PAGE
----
Piercings and scratches on the skin of the ear are also common sites of infection. “If you see redness, swelling, or notice pus coming out of the piercing or injury, it’s good to see a doctor in person to see if antibiotics should be prescribed,” Dr. Shah says. “If there’s a piercing involved, it might need to be removed.”

Foreign objects in the ear canal

Young children may wind up sticking small objects in their ears as they’re playing and exploring the world. A health care provider can help remove these objects safely and avoid damaging the ear drum.

Referred pain

Pain in your inner ear also may be caused by an injury or infection in another part of your body, such as:

  • TMJ disorders
  • Dental abscesses involving the back molars
  • Sinus infections that cause a buildup of pressure

When to go to the emergency room for ear pain

You should go to the emergency room for ear pain if it’s associated with:

  • A head injury
  • Trauma to the ear

Babies 3 months and younger should go to the emergency room for care if they have a temperature over 100.4°F (38°C).

Babies older than 3 months and other children should go to the emergency room if they have:

  • A temperature over 105°F (40.5°C)
  • A temperature over 102.4°F (39°C) that does not respond to fever reducing medication
  • Fever that lasts for more than 3 days

For the following symptoms associated with ear pain, call your primary care doctor’s office first. If you do not hear back from your doctor’s office within 3 to 4 hours, go to the emergency room for ear pain if it’s associated with:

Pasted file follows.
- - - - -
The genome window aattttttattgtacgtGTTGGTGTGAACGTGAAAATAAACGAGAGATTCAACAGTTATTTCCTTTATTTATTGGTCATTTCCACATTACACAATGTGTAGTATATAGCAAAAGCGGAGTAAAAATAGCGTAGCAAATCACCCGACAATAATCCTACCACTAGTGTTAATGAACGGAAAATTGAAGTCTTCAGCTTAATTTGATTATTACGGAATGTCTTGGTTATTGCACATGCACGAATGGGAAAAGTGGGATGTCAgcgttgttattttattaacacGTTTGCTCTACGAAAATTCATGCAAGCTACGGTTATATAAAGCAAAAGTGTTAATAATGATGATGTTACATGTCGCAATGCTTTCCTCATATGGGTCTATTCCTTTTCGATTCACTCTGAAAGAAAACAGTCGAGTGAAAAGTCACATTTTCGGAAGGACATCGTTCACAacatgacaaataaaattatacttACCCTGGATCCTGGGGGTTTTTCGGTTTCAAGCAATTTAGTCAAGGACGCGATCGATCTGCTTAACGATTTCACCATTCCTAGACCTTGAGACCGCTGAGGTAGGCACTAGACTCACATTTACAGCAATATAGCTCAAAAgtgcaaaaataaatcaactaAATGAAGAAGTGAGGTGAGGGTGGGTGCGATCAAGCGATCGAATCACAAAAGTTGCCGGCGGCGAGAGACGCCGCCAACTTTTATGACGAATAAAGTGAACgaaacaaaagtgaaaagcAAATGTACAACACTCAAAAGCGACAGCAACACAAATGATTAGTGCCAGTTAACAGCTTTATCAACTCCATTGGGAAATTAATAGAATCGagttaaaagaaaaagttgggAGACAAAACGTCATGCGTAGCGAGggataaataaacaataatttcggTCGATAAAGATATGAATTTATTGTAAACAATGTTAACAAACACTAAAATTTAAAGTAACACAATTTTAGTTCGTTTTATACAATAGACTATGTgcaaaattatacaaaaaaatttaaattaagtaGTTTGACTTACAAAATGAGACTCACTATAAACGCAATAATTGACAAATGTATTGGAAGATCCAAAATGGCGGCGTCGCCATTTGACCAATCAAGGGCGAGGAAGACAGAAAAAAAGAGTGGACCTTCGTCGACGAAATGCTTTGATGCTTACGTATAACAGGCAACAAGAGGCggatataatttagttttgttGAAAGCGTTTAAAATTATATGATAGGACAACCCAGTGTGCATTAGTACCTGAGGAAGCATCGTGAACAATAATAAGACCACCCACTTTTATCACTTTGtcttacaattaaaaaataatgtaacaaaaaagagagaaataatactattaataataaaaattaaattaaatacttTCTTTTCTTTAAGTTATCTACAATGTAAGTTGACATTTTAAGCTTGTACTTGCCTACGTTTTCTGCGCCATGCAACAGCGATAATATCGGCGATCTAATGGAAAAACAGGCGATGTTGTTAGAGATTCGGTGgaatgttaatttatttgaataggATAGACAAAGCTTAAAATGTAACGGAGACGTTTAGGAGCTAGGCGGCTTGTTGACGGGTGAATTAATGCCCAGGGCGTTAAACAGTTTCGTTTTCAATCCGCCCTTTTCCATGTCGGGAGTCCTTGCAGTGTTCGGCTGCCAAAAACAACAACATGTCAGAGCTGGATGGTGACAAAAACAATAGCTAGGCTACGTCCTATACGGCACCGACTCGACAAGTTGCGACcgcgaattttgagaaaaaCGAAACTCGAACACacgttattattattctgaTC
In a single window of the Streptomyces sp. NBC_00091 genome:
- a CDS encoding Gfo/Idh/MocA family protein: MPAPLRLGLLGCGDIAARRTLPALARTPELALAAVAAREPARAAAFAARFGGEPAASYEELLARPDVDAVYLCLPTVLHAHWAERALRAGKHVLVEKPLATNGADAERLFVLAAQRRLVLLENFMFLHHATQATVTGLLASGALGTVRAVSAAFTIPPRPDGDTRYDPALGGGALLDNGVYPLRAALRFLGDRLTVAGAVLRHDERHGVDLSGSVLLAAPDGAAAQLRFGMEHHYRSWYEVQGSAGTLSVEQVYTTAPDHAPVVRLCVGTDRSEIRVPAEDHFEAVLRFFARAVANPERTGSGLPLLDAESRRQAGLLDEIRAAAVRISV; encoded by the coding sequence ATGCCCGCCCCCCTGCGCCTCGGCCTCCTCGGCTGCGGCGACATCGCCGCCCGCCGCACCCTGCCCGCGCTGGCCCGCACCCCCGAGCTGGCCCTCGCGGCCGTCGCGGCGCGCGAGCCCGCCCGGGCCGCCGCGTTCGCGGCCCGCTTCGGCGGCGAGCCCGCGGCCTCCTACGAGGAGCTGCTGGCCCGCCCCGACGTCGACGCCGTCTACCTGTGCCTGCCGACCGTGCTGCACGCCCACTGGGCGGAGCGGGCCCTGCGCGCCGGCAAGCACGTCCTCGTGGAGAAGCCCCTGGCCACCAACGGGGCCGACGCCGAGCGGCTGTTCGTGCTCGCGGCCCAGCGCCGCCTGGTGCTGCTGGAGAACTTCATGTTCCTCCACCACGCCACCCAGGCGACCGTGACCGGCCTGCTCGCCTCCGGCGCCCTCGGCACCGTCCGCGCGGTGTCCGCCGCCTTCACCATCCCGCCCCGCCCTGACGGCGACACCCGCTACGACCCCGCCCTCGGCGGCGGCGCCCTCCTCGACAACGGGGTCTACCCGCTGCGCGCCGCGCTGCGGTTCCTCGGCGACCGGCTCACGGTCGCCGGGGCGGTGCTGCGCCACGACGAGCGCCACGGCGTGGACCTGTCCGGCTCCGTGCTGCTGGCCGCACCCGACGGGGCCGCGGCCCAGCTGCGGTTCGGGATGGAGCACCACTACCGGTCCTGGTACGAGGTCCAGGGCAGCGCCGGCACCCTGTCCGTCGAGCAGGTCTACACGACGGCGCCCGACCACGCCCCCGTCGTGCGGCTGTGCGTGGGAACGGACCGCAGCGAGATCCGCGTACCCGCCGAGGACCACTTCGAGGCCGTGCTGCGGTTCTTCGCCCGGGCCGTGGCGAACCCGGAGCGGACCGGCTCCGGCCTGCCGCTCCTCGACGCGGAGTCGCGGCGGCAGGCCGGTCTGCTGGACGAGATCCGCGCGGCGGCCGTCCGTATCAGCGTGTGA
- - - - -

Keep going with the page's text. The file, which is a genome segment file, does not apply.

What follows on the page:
• Stiffness in the neck
  • Sudden and painful hearing loss
  • A feeling of extreme sluggishness
  • A high fever that isn’t coming down with medication

Can ear pain be treated virtually?

For most cases of ear pain, seeing a health care provider in person is best so they can examine the inside of the ear. However, some conditions with ear pain can be treated with virtual care. For example, providers can virtually examine skin issues like sunburns or rashes on the outside of the ear using a webcam.

Another helpful option is Mass General Brigham Virtual Urgent Care. It’s open to all patients ages 3 and up, even if they haven’t seen a Mass General Brigham provider before. Both new and current patients can schedule a virtual urgent care visit for that day or the next day on Mass General Brigham Patient Gateway.

Ronak V. Shah, MD


Ronak V. Shah, MD
Urgent Care Doctor
Alexy D. Arauz Boudreau, MD, MPH